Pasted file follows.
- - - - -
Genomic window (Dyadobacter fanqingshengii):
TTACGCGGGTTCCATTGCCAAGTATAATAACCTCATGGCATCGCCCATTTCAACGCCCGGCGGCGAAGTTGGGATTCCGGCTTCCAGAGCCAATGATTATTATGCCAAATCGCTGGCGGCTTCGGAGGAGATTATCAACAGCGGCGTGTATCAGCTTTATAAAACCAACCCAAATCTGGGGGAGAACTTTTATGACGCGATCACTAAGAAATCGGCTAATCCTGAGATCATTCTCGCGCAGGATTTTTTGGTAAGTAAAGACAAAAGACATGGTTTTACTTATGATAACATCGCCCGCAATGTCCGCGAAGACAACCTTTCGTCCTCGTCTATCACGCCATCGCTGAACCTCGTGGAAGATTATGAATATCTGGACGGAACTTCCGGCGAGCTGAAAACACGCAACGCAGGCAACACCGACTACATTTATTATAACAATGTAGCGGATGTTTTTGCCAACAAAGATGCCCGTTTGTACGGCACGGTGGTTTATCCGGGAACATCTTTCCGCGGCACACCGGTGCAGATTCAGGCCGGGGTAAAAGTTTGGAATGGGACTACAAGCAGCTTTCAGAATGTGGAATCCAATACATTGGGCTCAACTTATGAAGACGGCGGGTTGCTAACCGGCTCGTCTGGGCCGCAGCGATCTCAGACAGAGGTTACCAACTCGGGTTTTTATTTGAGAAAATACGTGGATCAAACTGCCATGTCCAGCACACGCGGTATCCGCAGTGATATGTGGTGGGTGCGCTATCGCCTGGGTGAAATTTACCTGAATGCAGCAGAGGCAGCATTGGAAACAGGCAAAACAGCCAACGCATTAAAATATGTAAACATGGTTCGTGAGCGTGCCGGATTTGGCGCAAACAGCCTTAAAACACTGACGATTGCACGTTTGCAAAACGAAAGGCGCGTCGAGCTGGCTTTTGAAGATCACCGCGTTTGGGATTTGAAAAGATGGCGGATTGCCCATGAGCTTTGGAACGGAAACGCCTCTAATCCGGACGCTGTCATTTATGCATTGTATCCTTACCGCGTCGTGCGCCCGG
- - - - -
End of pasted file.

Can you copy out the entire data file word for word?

Genomic window (Dyadobacter fanqingshengii):
TTACGCGGGTTCCATTGCCAAGTATAATAACCTCATGGCATCGCCCATTTCAACGCCCGGCGGCGAAGTTGGGATTCCGGCTTCCAGAGCCAATGATTATTATGCCAAATCGCTGGCGGCTTCGGAGGAGATTATCAACAGCGGCGTGTATCAGCTTTATAAAACCAACCCAAATCTGGGGGAGAACTTTTATGACGCGATCACTAAGAAATCGGCTAATCCTGAGATCATTCTCGCGCAGGATTTTTTGGTAAGTAAAGACAAAAGACATGGTTTTACTTATGATAACATCGCCCGCAATGTCCGCGAAGACAACCTTTCGTCCTCGTCTATCACGCCATCGCTGAACCTCGTGGAAGATTATGAATATCTGGACGGAACTTCCGGCGAGCTGAAAACACGCAACGCAGGCAACACCGACTACATTTATTATAACAATGTAGCGGATGTTTTTGCCAACAAAGATGCCCGTTTGTACGGCACGGTGGTTTATCCGGGAACATCTTTCCGCGGCACACCGGTGCAGATTCAGGCCGGGGTAAAAGTTTGGAATGGGACTACAAGCAGCTTTCAGAATGTGGAATCCAATACATTGGGCTCAACTTATGAAGACGGCGGGTTGCTAACCGGCTCGTCTGGGCCGCAGCGATCTCAGACAGAGGTTACCAACTCGGGTTTTTATTTGAGAAAATACGTGGATCAAACTGCCATGTCCAGCACACGCGGTATCCGCAGTGATATGTGGTGGGTGCGCTATCGCCTGGGTGAAATTTACCTGAATGCAGCAGAGGCAGCATTGGAAACAGGCAAAACAGCCAACGCATTAAAATATGTAAACATGGTTCGTGAGCGTGCCGGATTTGGCGCAAACAGCCTTAAAACACTGACGATTGCACGTTTGCAAAACGAAAGGCGCGTCGAGCTGGCTTTTGAAGATCACCGCGTTTGGGATTTGAAAAGATGGCGGATTGCCCATGAGCTTTGGAACGGAAACGCCTCTAATCCGGACGCTGTCATTTATGCATTGTATCCTTACCGCGTCGTGCGCCCGG